By Anna Gault
THE company behind Edinburgh’s controversial tram project spent over 5m on public relation consultants and lawyers as it argued with contractors.
Legal fees totalling 4million were paid out in the past three years by Transport Intiative Edinburgh (TIE), which was established by the Edinburgh City Council to manage the delivery of the trams.
A further 900,000 was shared between a number of PR consultancies over the same period.
The figures, revealed under Freedom of Information, show that since 2008, 2.6m has been paid to DLA Piper, a legal firm behind the original tram contract.
The former head of communications for TIE, Mandy Haeburn-Little, was paid more than 90,000 in consultancy fees ahead of her in-house salary of at least 129,000.
A further 1.3m was spent during a bitter row between TIE and Bilfinger Bergman Siemans (BBS), the German engineering contractors over funding.
Council officials have acknowledged that the decision to enter arbitration – which is now only coming to and end after
two and a half years – was an expensive mistake.
The resolution of the clash, and the cutting of costs that followed, is attributed by insiders to the selection of Sue Bruce as chief executive of Edinburgh City Council.
The chief executive of TIE, Richard Jeffrey and a number of senior executives have left the company since Ms Bruce was appointed, saving approximately 1m in salaries.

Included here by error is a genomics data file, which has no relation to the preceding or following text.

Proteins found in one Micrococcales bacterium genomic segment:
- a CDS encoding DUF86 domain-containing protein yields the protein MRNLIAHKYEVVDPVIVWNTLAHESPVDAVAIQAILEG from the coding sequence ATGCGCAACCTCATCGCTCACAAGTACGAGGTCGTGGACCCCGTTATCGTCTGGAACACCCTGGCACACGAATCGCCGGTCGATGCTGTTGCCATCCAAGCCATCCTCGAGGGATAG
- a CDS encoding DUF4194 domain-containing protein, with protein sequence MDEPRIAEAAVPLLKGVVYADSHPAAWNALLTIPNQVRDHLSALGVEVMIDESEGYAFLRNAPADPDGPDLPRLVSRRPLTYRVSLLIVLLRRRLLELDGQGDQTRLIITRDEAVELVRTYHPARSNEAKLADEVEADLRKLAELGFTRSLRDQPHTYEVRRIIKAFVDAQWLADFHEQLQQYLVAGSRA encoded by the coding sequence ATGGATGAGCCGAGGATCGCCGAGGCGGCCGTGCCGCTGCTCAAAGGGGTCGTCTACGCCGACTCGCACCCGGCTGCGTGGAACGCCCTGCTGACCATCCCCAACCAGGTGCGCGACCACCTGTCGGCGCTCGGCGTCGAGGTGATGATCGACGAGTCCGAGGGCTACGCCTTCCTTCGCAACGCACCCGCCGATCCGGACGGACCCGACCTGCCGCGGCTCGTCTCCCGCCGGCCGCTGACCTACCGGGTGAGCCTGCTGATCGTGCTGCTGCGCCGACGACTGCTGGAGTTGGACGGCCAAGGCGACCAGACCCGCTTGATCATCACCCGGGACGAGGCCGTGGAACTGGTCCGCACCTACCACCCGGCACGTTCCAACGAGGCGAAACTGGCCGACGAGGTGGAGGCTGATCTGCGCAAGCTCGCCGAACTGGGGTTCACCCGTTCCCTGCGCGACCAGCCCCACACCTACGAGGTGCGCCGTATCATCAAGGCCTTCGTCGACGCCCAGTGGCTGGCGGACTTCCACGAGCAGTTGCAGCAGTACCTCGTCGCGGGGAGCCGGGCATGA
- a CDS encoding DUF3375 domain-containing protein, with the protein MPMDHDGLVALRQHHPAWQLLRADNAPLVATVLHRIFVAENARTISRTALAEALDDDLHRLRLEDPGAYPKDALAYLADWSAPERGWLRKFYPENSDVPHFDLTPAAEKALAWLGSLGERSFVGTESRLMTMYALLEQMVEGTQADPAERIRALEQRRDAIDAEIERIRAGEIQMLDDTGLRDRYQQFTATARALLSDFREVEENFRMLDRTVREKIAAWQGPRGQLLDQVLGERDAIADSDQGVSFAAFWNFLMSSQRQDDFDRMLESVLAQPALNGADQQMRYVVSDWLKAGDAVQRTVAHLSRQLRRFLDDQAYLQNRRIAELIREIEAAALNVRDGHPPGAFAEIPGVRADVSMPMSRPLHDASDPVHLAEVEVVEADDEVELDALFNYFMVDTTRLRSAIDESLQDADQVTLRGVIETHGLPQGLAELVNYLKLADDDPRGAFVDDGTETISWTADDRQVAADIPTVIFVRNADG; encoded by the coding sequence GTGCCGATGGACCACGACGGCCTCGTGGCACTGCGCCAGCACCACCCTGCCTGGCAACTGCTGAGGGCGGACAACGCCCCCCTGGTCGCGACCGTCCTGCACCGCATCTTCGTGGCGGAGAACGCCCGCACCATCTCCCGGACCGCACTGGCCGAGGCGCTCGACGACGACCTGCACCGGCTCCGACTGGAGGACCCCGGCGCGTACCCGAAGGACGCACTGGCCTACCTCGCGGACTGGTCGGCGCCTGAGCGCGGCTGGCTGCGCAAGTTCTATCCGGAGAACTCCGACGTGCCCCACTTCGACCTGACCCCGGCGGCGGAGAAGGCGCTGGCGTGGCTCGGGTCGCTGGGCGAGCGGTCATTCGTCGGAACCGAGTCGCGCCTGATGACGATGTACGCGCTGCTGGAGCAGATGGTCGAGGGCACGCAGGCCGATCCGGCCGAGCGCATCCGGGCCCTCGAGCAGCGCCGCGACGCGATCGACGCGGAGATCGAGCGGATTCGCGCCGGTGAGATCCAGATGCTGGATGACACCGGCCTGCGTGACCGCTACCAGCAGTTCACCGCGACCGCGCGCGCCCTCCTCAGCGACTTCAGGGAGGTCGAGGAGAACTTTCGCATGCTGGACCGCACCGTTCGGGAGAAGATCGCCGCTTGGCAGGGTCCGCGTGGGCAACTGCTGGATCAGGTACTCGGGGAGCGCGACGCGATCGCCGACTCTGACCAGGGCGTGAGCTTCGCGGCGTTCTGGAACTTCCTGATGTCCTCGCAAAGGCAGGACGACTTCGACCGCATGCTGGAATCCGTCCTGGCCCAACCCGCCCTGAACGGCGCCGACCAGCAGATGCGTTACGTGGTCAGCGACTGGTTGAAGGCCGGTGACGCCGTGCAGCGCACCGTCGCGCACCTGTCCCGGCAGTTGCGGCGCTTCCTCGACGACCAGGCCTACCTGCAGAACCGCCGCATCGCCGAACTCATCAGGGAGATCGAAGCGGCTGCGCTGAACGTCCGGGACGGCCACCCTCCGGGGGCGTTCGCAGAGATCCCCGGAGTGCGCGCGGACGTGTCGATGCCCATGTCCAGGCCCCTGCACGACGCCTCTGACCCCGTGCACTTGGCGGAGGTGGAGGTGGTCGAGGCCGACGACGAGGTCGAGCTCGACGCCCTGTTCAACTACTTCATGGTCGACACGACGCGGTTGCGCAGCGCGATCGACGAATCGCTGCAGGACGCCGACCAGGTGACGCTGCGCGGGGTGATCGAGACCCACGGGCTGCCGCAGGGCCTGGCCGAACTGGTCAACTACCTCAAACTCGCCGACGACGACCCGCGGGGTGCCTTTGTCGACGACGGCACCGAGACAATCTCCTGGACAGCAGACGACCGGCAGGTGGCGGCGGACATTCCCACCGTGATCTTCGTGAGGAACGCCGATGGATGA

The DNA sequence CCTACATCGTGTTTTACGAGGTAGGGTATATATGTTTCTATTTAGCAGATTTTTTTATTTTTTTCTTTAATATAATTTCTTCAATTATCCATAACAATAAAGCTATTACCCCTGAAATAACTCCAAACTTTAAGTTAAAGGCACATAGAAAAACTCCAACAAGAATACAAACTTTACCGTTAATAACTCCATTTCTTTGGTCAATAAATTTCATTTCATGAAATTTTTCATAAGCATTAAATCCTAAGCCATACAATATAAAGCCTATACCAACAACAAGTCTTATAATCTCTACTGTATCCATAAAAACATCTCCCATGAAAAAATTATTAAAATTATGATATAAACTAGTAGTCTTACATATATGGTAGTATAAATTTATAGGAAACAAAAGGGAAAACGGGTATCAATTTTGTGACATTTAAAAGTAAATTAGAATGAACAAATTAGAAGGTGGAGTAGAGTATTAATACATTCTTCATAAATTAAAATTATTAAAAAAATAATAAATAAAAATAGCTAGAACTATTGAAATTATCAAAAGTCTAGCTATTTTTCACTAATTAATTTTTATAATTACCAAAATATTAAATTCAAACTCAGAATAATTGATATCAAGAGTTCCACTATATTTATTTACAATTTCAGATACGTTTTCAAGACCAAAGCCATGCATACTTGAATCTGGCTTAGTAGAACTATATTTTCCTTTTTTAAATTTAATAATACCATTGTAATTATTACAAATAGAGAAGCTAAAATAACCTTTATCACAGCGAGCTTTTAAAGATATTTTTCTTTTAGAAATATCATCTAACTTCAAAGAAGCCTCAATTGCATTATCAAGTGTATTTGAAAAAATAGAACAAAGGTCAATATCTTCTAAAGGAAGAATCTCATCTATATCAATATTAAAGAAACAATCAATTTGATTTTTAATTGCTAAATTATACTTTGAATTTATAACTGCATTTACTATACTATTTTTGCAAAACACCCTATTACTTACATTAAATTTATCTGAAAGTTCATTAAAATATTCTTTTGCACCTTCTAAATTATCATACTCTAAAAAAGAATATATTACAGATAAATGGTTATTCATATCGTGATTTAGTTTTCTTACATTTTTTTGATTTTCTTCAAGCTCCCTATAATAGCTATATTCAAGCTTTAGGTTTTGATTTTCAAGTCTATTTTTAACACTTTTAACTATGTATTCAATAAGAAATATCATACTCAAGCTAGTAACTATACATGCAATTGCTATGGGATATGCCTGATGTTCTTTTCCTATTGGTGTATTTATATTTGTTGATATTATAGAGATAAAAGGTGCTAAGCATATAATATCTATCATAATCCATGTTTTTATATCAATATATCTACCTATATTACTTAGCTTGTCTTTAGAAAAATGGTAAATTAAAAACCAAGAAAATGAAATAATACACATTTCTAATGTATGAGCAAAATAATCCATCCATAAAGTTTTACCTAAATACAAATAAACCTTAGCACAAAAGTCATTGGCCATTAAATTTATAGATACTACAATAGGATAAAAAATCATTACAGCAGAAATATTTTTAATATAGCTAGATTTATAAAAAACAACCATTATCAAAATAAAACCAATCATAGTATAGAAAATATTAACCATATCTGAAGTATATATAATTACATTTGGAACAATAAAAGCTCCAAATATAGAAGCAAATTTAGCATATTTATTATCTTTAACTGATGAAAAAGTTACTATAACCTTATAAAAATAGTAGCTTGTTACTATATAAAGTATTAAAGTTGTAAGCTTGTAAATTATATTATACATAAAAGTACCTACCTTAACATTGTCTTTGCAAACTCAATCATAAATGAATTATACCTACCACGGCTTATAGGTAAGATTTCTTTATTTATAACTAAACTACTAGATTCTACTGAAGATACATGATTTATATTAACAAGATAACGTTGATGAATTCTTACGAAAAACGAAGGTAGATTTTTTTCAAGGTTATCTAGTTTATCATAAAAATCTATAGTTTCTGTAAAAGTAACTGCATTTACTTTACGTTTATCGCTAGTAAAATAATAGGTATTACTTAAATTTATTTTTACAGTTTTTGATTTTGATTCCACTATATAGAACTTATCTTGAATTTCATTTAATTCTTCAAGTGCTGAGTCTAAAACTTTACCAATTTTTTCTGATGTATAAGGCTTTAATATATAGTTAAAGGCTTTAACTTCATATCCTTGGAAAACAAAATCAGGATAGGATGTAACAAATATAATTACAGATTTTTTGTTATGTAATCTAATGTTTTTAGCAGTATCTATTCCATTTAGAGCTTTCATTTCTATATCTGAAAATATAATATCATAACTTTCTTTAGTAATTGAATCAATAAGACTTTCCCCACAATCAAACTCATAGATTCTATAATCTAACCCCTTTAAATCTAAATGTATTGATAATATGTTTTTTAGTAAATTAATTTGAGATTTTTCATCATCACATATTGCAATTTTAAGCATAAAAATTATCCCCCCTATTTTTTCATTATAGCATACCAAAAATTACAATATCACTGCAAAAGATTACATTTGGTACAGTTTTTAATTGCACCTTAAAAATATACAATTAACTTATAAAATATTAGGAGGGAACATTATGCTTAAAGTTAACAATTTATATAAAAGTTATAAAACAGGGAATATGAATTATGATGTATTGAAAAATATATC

The mediation process between TIE and BBS has come to a resolution with friendly relations being restored between the two firms.
Ms Bruce said she has maintained a close working relationship with Vic Emery, the chairman of TIE, but other changes at the company had
“flowed through from the discussion we had during mediation.”
“Richard [Jeffrey] came into the project at a very difficult time.
“It took a different approach with all of the parties coming together to find a resolution.
“We were never going to find a resolution if we had stayed in a state of tribal warfare. “
Ms Bruce’s intervention was welcomed by Green campaigners who stressed the importance of delivering the tramway.
Alison Johnstone, Green MSP for the Lothians and a member of Edinburgh council, said that there had been a need to
“grab the tram project by the scruff of the neck.”
“There is disillusionment among Edinburgh’s council tax payers,’ she said.
“There have been concerns about the use of external consultants – the council has its own people with expertise – it would save a great deal of public money if we started using that expertise instead of constantly looking outside for expertise consultants.
“We have all got to tighten our belts. “
Stan Blackley, the chief executive of Friends of Earth Scotland, said:
“There is no doubt that the project has been unlucky and mismanaged.
“But to come this far, and have nothing to show at the end of it, would have been the worst outcome.
“The trams have a potential to be a good thing for Edinburgh.
“The city struggles to meet European standards for air quality and is very congested.
“Trams will reduce street pollution and they will take people out of cars and decrease congestion. “